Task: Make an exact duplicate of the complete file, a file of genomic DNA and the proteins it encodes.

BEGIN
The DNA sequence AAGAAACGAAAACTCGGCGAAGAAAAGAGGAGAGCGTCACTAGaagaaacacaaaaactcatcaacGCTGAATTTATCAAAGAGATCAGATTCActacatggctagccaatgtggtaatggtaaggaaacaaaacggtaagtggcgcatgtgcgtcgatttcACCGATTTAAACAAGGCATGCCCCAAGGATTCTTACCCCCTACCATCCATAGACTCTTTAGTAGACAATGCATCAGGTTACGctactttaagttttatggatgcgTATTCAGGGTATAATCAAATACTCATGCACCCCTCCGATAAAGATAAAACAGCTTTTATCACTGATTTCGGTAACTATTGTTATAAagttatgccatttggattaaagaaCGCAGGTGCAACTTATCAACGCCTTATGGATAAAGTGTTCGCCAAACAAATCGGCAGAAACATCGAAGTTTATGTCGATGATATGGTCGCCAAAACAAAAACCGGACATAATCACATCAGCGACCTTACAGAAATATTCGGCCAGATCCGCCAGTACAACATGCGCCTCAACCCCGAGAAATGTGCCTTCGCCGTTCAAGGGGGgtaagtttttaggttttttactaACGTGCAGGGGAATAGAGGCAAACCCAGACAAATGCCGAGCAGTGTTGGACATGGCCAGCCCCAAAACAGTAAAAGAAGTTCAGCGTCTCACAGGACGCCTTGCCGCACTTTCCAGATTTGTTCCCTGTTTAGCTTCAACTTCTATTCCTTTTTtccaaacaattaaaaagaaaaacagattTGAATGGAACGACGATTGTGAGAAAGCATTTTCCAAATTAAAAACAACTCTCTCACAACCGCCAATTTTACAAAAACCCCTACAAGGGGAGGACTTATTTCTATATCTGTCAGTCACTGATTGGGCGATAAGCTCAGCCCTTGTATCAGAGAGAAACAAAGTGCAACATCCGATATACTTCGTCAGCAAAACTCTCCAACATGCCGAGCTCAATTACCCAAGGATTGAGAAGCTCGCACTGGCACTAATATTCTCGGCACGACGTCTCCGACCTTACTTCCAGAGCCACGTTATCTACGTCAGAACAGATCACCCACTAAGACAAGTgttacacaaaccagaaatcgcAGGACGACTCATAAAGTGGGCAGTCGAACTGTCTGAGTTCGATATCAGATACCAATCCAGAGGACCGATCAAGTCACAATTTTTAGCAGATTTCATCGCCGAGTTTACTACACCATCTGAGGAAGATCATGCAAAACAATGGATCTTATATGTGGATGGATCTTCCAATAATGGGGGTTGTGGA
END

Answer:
The DNA sequence AAGAAACGAAAACTCGGCGAAGAAAAGAGGAGAGCGTCACTAGaagaaacacaaaaactcatcaacGCTGAATTTATCAAAGAGATCAGATTCActacatggctagccaatgtggtaatggtaaggaaacaaaacggtaagtggcgcatgtgcgtcgatttcACCGATTTAAACAAGGCATGCCCCAAGGATTCTTACCCCCTACCATCCATAGACTCTTTAGTAGACAATGCATCAGGTTACGctactttaagttttatggatgcgTATTCAGGGTATAATCAAATACTCATGCACCCCTCCGATAAAGATAAAACAGCTTTTATCACTGATTTCGGTAACTATTGTTATAAagttatgccatttggattaaagaaCGCAGGTGCAACTTATCAACGCCTTATGGATAAAGTGTTCGCCAAACAAATCGGCAGAAACATCGAAGTTTATGTCGATGATATGGTCGCCAAAACAAAAACCGGACATAATCACATCAGCGACCTTACAGAAATATTCGGCCAGATCCGCCAGTACAACATGCGCCTCAACCCCGAGAAATGTGCCTTCGCCGTTCAAGGGGGgtaagtttttaggttttttactaACGTGCAGGGGAATAGAGGCAAACCCAGACAAATGCCGAGCAGTGTTGGACATGGCCAGCCCCAAAACAGTAAAAGAAGTTCAGCGTCTCACAGGACGCCTTGCCGCACTTTCCAGATTTGTTCCCTGTTTAGCTTCAACTTCTATTCCTTTTTtccaaacaattaaaaagaaaaacagattTGAATGGAACGACGATTGTGAGAAAGCATTTTCCAAATTAAAAACAACTCTCTCACAACCGCCAATTTTACAAAAACCCCTACAAGGGGAGGACTTATTTCTATATCTGTCAGTCACTGATTGGGCGATAAGCTCAGCCCTTGTATCAGAGAGAAACAAAGTGCAACATCCGATATACTTCGTCAGCAAAACTCTCCAACATGCCGAGCTCAATTACCCAAGGATTGAGAAGCTCGCACTGGCACTAATATTCTCGGCACGACGTCTCCGACCTTACTTCCAGAGCCACGTTATCTACGTCAGAACAGATCACCCACTAAGACAAGTgttacacaaaccagaaatcgcAGGACGACTCATAAAGTGGGCAGTCGAACTGTCTGAGTTCGATATCAGATACCAATCCAGAGGACCGATCAAGTCACAATTTTTAGCAGATTTCATCGCCGAGTTTACTACACCATCTGAGGAAGATCATGCAAAACAATGGATCTTATATGTGGATGGATCTTCCAATAATGGGGGTTGTGGA